Ready, Set, Go | April 2014

“Co-teaching: Two or more professionals sharing the planning, instructing, and assessing of students” (Murawski & Spencer, 2011) is a service delivery option in schools implementing inclusive practices. Murawski & Spencer go on to say that what these two teachers are doing together is substantially different than what one teacher could do alone. In order for that to happen, we must remember that good teaching involves planning what you are going to do, doing it well, and assessing what did and did not work. Co-teaching involves the same elements, but equally shared - a professional parity.


GetREADY to become effective co-teachers by:

Knowing that collaboration and co-teaching go well beyond students with disabilities. Public schools are diverse. English language learners, students with disabilities, students who are gifted or those who don’t like school – all benefit from specialized teaching strategies.
Avoiding stereotyping students by their label; focus on strengths rather than deficits.

Being willing to break out of the stereotypical paradigm of the teacher as the king/queen of the classroom….and reach across the hallway to colleagues to ask for assistance and share information and skills.
Being respectful of all individuals and using “people first language.”
Sharing responsibility for the students; not “my kids” and “your kids.” They are all “our kids.”

Having the time to get to know each other, share beliefs, problem solve, and communicate their own needs. Having the desire to collaborate and co-teach – wanting to make this “teaching marriage” work!

Adapted from Murawski & Spencer, 2011


To SET the stage for co-teaching, planning time must be discussed. Co-teachers need to decide when, where, and how co-planning will take place. In her book, Co-Teach!, Marilyn Friend outlines A Contemporary Co-Teaching Planning Model, which includes:

Periodic face-to-face planning
Electronic planning
On-the-spot planning

The second part of Dr. Friend’s planning model includes using Marilyn’s Sixty-Minute Planning Protocol to make sure that planning time is efficiently used.

When co-planning instruction for the co-taught classroom, it is important to remember that the goal is to heighten instructional intensity and engagement. This is accomplished by making the best instructional use of the adults in the classroom to meet the needs of diverse learners. To maximize teachers’ knowledge and skills in implementing co-teaching, Friend identifies Six Co-Teaching Approaches:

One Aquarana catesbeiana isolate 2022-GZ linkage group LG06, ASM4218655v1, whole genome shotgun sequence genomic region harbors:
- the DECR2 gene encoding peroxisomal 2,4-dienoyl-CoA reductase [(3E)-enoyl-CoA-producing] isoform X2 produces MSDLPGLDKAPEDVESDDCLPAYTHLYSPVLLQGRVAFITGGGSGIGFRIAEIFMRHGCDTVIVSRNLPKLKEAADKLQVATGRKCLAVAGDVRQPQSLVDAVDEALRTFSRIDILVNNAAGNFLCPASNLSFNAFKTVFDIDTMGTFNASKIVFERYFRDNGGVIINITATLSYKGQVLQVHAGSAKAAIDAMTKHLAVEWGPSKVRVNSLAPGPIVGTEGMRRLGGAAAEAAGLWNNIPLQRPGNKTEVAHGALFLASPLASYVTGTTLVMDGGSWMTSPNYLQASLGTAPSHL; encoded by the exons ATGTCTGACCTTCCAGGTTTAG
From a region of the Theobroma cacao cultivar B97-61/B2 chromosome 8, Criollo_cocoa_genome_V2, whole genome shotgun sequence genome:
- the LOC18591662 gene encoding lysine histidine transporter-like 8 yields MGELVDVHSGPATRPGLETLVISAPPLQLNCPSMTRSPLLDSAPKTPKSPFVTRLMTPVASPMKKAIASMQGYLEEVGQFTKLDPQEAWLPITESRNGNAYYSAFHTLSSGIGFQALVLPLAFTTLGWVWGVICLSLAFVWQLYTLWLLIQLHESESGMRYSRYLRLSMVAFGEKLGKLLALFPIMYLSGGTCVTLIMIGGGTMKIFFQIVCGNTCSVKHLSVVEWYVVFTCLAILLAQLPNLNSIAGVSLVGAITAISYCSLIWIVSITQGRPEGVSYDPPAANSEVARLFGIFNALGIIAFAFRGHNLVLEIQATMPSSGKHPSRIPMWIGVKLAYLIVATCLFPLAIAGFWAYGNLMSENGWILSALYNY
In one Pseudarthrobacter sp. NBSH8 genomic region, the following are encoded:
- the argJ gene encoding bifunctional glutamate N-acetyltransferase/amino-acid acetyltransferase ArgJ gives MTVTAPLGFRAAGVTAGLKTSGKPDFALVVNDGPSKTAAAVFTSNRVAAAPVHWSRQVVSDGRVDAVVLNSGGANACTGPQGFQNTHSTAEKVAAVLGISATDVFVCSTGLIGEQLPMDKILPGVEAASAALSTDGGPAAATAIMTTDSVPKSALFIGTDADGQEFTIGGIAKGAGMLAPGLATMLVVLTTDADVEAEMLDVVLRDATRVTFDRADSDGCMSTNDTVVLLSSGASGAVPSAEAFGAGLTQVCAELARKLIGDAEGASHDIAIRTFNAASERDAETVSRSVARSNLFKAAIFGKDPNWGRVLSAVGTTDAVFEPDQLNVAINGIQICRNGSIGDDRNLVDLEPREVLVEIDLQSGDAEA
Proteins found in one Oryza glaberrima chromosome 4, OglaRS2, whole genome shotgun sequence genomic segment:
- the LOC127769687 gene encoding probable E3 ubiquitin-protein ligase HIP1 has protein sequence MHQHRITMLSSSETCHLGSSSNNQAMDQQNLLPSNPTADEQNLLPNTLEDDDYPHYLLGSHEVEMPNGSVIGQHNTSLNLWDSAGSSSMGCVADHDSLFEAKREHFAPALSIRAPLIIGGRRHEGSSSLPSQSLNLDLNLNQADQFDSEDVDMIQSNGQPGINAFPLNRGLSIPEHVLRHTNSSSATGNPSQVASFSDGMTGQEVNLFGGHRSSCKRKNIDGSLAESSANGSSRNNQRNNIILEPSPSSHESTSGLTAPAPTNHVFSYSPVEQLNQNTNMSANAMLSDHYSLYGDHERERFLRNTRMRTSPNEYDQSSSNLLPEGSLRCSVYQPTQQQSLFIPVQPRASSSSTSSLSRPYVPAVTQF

One Teaching, One Observing
Station Teaching
Parallel Teaching
Alternative Teaching
One Teaching, One Assisting

Friend, 2014


For additional information and resources about co-teaching, GO to:

Maryland Learning Links includes co-teaching tools and many resource links

A Co-Teaching Reflection Tool to assist in implementation and development of skills for co-teaching approaches

Co-Teaching: General and Special Educators Working Together, a NICHY legacy resource from the Center for Parent and Family Resources, provides links to videos and additional information about co-teaching approaches

6 Steps to Co-Teaching: Helping Special and Regular Education Teachers Work Together shares six steps to prepare for a working relationship in the co-taught classroom
Your TTAC lending library for books and DVDs, including:
  ° Collaborative teaching in elementary schools: Making the co-teaching marriage work! by Wendy Murawski (Corwin 2010)
  ° Collaborative teaching in secondary schools: Making the co-teaching marriage work! by Wendy Murawski (Corwin 2009)
  ° Leading the co-teaching dance: Leadership strategies to enhance team outcomes by Wendy Murawski & Lisa Dieker (Council for Exceptional Children 2013)


Friend, M. (2014). Co-Teach! Building and sustaining effective classroom partnerships in inclusive schools (2nd ed.). Greensboro, NC: Marilyn Friend, Inc.
Murawski, W.W., & Spencer, S. (2011). Collaborate, communicate, & differentiate! How to increase student learning in today’s diverse schools. Thousand Oaks, CA: Corwin.
This news brief is a collaborative effort of the Virginia Department of Education Training and Technical Assistance Centers at George Mason University and James Madison University. This issue was prepared by the staff of the VDOE TTAC at James Madison University. For questions about content, please contact Lisa Norris at or Kandy Grant at, or Cheryl Henderson at or call 540.568.6746.